CCP Pushes Mandatory Consumption Upgrades Amid Economic Decline and Wealth Disparity

.

Commentary

Recently, a spokesperson from the China Household Electrical Appliances Association (CHEAA) published an article encouraging Chinese consumers to replace household appliances once they reach their shelf life. This is part of Xi Jinping’s policy of stimulating consumption in China.

Various regions in China are preparing to introduce new regulations and standards to force people to purchase new appliances and everyday essentials.

.

Replacing Old With New

Guo Jun, the editor-in-chief of The Epoch Times Hong Kong edition, stated on NTD’s Chinese-language program “Pinnacle View” that while the CHEAA is not a government entity, the article published in the CCP Central Party School’s “Study Times” represents the view from the Chinese leader.

She explained that Xi proposed the policy of replacing old with new to stimulate the economy at the end of last year’s CCP Central Economic Work Conference.

“The current CCP operates under a cult of personality, where all policies originate from Xi Jinping alone, making it China’s economic policy,” Ms. Guo said.

On March 13, the CCP’s State Council released an action plan to promote large-scale equipment renewals and trade-ins of consumer goods. This plan consists of two main parts. The first part requires industrial enterprises and infrastructure-related equipment to be replaced. The second part concerns ordinary people, calling for the trade-ins of consumer goods, including vehicles, home appliances, and home decor goods.

Ms. Guo explained that the key aspect is introducing new replacement standards since mere encouragement is not enough to motivate people. Therefore, there will need to be a mandate. This mandate will be based on new standards, such as fuel efficiency standards for cars, power consumption standards for household appliances, etc. Such standards have been first introduced in Guangdong Province on April 6.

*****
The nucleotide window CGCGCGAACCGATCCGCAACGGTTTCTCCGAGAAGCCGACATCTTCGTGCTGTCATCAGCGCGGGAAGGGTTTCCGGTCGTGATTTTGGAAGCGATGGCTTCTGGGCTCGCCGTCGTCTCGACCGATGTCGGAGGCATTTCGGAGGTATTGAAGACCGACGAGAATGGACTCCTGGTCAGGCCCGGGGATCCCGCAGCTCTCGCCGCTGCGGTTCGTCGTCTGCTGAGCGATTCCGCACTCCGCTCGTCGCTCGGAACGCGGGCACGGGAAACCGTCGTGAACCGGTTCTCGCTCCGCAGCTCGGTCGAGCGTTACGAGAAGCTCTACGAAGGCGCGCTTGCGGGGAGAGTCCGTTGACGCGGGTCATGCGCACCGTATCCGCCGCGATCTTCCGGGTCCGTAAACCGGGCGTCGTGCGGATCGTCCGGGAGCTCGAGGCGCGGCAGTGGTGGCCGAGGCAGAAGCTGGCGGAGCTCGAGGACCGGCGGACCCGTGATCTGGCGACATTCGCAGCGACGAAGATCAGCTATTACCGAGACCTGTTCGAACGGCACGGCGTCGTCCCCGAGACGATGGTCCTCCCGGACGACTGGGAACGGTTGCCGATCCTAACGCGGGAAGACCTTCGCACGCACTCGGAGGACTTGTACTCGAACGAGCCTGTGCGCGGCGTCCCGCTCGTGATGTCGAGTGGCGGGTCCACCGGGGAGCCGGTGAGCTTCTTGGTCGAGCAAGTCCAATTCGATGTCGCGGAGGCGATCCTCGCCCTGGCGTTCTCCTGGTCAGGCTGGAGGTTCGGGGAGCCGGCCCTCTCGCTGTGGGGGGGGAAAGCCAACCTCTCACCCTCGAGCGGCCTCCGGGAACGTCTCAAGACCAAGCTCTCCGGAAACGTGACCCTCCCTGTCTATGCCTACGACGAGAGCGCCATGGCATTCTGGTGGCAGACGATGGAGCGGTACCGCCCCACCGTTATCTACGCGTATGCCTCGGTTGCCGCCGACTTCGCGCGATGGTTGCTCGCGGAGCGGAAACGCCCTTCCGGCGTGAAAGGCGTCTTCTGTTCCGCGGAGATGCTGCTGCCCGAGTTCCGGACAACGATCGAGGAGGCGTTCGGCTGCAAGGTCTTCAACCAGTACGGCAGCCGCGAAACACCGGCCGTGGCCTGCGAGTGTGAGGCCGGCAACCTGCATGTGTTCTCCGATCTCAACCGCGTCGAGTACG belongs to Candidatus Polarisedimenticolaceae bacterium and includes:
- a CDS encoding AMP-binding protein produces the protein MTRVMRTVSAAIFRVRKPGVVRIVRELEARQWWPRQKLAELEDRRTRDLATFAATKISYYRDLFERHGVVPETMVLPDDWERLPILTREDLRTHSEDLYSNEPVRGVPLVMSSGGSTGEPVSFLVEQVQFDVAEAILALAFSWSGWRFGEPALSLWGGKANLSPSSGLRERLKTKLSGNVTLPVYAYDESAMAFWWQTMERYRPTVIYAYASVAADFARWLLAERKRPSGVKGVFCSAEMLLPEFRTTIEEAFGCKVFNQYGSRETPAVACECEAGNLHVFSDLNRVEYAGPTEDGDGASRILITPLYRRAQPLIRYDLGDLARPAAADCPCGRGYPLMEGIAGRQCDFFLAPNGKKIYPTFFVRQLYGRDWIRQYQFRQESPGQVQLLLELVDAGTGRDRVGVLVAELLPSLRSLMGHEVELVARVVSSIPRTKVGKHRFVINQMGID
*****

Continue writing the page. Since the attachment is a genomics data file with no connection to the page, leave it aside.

Hu Liren, a former Chinese entrepreneur living in exile in the United States, said on the show that the CCP currently faces the major problem of many domestic businesses shutting down and foreign enterprises leaving China a few years ago. Some large state-owned enterprises, which used to be strong in production and mainly exported products, are reducing exports significantly due to political reasons.

“So, they need to increase domestic demand, but if the people do not have the ability to do so, what can they do?” he asked rhetorically. “They (the CCP) can only resort to stimulating consumption via administrative means.”

.

The Wealth Gap

Shi Shan, senior editor and chief writer of the Chinese edition of The Epoch Times, said on “Pinnacle View” that the CCP’s authoritarian structure was established during times of crisis and designed as a wartime system.

“This wartime system has many advantages, such as being more adept at mobilizing society and managing an economy prone to shortages,” he said. “However, its entire system lacks a mechanism to deal with surpluses in case there’s an excess of goods. It resorts to the same methods it uses to manage shortages to manage surpluses, which translates to forcing the people to buy, creating a very peculiar situation.”

Ms. Guo pointed out that by February this year, there were 140 trillion yuan ($19.3 billion) in private deposits in China, more than the country’s annual GDP. The CCP believes that as long as some of this money is spent, it will greatly stimulate the economy.